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Kiln Repair - Elements Part 1 (Step by Step): Article or Project

Replacing Kiln Elements

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It’s inevitable. When you use a kiln on a frequent or regular basis, it is bound to break down. Very little can go wrong with the older manual or kilnsitter kilns. The newer computerized kiln operators have more costly issues which will not be addressed here, however even those will eventually need their elements replaced.

How do you know you need to replace an element? Most usually it will begin with the kiln having been underfired This is when the kiln does not reach appropriate cone temperature.

Good maintenance of your kiln can extend the life of the elements, for example, watch for expanded or protruding elements that pop out of their slot in the fire brick. Re-secure them with appropriate element pins to prevent further expansion. This will usually extend their life; however, be aware that that is a warning sign and you best get prepared to replace them. Sometimes you can see an actual break in the element. This is more obvious that the element needs to be replaced.

You can sometimes get away with only replacing just the one that goes bad, but it is not a good idea. The best thing is to replace all of them at the same time.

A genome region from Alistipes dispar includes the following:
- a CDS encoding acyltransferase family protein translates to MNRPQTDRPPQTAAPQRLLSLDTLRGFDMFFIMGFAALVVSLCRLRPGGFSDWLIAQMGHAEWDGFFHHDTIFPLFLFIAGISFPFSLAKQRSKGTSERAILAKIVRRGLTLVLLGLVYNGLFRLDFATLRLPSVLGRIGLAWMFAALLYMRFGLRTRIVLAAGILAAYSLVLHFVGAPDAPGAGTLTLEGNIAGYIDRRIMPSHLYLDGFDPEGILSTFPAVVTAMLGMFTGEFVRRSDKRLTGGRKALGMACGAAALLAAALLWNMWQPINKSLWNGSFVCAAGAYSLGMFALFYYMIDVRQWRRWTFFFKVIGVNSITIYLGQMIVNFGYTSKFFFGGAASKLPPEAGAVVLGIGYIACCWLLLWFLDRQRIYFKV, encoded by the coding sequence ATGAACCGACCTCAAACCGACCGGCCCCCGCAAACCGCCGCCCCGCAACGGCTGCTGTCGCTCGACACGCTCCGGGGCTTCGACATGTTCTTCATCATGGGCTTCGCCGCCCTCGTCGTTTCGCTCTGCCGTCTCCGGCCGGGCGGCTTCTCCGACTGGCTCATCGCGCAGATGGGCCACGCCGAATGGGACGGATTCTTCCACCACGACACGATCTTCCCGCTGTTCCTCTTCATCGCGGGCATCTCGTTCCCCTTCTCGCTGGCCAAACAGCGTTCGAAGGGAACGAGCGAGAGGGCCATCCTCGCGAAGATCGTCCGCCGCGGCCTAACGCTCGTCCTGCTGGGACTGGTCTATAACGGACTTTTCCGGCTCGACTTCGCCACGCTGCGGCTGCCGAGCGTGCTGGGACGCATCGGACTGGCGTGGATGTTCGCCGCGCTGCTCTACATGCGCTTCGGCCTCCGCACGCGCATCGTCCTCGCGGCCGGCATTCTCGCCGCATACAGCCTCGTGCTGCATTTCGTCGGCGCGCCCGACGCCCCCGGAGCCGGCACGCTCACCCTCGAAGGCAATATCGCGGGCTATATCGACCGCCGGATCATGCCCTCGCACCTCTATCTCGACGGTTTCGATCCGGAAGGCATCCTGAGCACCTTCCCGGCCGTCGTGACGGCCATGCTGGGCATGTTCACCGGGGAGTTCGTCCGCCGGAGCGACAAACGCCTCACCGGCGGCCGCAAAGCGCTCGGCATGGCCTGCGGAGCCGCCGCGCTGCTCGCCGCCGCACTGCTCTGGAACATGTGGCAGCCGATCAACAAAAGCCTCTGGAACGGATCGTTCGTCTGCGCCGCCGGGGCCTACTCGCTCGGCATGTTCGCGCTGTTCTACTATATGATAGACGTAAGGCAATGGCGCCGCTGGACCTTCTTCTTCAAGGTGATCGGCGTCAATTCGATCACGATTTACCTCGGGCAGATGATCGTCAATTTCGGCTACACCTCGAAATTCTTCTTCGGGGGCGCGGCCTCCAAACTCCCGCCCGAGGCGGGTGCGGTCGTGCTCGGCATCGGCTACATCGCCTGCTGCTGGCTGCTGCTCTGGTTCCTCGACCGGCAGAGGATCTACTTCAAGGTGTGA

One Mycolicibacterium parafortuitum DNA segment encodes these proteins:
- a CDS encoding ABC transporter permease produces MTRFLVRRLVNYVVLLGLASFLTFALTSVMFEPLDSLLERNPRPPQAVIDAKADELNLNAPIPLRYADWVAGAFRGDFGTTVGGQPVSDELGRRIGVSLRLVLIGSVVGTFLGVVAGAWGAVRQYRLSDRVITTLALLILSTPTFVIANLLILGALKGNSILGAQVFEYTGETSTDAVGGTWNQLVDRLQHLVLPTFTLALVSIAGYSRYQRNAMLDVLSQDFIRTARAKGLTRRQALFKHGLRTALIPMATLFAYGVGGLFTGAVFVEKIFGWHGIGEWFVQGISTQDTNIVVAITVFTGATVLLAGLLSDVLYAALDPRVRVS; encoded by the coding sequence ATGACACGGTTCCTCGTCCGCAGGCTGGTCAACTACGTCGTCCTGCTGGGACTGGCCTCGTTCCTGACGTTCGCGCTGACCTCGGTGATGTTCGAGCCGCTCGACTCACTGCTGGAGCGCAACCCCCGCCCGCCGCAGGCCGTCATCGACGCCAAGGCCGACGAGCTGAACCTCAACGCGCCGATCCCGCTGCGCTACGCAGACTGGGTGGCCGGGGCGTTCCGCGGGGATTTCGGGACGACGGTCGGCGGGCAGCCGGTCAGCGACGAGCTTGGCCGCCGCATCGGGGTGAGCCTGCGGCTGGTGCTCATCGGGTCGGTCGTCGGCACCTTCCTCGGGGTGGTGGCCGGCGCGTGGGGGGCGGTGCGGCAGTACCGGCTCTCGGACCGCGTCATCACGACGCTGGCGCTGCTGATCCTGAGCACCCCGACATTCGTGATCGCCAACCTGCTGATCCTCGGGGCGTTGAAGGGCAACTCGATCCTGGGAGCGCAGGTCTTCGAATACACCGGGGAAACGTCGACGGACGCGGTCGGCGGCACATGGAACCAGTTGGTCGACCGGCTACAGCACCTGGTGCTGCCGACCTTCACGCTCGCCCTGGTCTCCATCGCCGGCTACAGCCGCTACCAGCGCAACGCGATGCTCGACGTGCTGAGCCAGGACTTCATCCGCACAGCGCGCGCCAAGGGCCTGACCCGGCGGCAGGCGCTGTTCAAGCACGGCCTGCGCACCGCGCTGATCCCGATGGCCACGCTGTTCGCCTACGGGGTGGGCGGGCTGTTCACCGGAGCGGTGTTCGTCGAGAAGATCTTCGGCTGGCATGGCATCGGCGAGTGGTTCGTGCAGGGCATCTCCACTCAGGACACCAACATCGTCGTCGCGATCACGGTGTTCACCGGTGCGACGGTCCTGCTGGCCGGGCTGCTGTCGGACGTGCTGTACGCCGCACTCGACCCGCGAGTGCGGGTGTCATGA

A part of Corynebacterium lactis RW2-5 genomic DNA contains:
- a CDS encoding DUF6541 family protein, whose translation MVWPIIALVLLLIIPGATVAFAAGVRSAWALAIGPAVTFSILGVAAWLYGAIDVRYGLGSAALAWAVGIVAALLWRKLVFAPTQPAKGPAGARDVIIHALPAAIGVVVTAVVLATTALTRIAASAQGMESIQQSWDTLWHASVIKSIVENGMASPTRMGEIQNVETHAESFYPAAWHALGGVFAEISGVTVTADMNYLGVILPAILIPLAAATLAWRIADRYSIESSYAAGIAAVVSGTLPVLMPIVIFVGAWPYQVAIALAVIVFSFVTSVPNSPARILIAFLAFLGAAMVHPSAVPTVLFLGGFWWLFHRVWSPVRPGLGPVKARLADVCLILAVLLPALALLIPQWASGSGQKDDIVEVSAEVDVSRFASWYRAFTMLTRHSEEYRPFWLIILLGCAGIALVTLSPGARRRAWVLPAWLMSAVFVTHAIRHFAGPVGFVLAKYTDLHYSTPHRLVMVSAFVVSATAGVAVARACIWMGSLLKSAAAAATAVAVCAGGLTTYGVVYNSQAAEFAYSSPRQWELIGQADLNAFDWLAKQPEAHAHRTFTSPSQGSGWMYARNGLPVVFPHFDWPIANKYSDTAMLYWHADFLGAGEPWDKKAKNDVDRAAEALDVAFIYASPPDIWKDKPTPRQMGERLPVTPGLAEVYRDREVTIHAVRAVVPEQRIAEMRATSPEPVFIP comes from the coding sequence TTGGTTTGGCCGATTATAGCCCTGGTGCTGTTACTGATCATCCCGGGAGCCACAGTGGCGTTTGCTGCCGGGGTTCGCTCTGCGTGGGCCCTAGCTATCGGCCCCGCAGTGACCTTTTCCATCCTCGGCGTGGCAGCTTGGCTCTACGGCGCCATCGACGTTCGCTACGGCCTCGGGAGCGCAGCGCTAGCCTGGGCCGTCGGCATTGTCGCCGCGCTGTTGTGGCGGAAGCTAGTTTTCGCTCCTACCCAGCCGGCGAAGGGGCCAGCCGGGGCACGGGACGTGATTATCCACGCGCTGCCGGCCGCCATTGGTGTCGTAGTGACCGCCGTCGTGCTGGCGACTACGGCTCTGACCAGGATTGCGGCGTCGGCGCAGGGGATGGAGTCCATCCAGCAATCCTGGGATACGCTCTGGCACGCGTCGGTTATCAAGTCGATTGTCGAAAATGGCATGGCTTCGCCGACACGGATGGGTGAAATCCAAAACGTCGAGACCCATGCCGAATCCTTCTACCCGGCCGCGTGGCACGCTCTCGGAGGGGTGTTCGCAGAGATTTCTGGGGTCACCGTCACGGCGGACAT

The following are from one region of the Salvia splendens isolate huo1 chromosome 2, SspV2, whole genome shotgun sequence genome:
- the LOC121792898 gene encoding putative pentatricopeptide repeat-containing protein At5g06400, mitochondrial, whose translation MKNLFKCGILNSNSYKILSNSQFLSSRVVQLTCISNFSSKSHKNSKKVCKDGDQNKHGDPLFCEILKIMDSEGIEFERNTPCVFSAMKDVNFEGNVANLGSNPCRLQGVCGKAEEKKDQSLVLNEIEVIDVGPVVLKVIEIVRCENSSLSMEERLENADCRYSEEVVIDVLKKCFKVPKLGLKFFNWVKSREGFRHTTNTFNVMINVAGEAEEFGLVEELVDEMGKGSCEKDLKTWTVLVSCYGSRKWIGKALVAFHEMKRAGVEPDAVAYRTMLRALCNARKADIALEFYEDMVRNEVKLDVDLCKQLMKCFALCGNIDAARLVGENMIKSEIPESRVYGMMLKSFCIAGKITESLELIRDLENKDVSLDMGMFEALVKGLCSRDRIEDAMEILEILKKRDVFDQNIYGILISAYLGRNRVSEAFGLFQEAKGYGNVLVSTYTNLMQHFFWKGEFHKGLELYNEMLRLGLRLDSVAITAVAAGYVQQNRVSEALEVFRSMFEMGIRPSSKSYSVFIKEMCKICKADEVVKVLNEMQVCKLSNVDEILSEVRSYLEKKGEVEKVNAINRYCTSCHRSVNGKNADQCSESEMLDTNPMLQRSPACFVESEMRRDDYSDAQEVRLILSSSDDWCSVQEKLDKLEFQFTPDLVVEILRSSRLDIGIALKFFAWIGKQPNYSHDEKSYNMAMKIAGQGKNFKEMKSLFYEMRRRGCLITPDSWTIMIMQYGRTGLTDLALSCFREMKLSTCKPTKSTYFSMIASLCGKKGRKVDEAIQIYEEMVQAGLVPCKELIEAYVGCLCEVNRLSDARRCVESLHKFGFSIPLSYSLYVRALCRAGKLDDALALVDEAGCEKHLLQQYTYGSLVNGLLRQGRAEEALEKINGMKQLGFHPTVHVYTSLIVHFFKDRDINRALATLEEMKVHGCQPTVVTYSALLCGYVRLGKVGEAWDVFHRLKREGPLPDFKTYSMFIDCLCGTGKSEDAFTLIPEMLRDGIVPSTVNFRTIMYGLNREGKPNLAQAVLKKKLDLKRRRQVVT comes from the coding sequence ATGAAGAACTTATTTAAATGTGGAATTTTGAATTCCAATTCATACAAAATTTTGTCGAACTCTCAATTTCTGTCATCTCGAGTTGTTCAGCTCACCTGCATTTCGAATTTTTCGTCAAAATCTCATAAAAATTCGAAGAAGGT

Elements can be costly and it is getting more and more difficult to find replacement elements. Many kiln manufacturers are no longer in business or have changed their names. So what can you do? My recommendation is to contact Stan Horton of He has been making quality elements for over 34 years. He does specialize in Skutt, Cress, and Amaco Excel kilns. However, if he does not have the element specs for any kiln, he only needs an element to copy, or specs supplied by the customer.

Stan uses an APM wire that is engineered to last significantly longer in applications with high temperatures, and longer hold times. In lower fire applications the increase in element longevity will not be as significant. APM wire will not have the coil movement, such as leaning and sagging, that typical A-1 type wire can have. They do not use the work rings that the larger companies use. Work rings can leave ridges, scoring, and shaving on the elements, which can affect element life.

I have a very old kiln and recently had to replace 4 elements – OUCH! However, my experience with Stan has been very positive. He responds quickly to emails and phone calls and is wonderful to work with. I most assuredly recommend him. Let him know Majk sent you.


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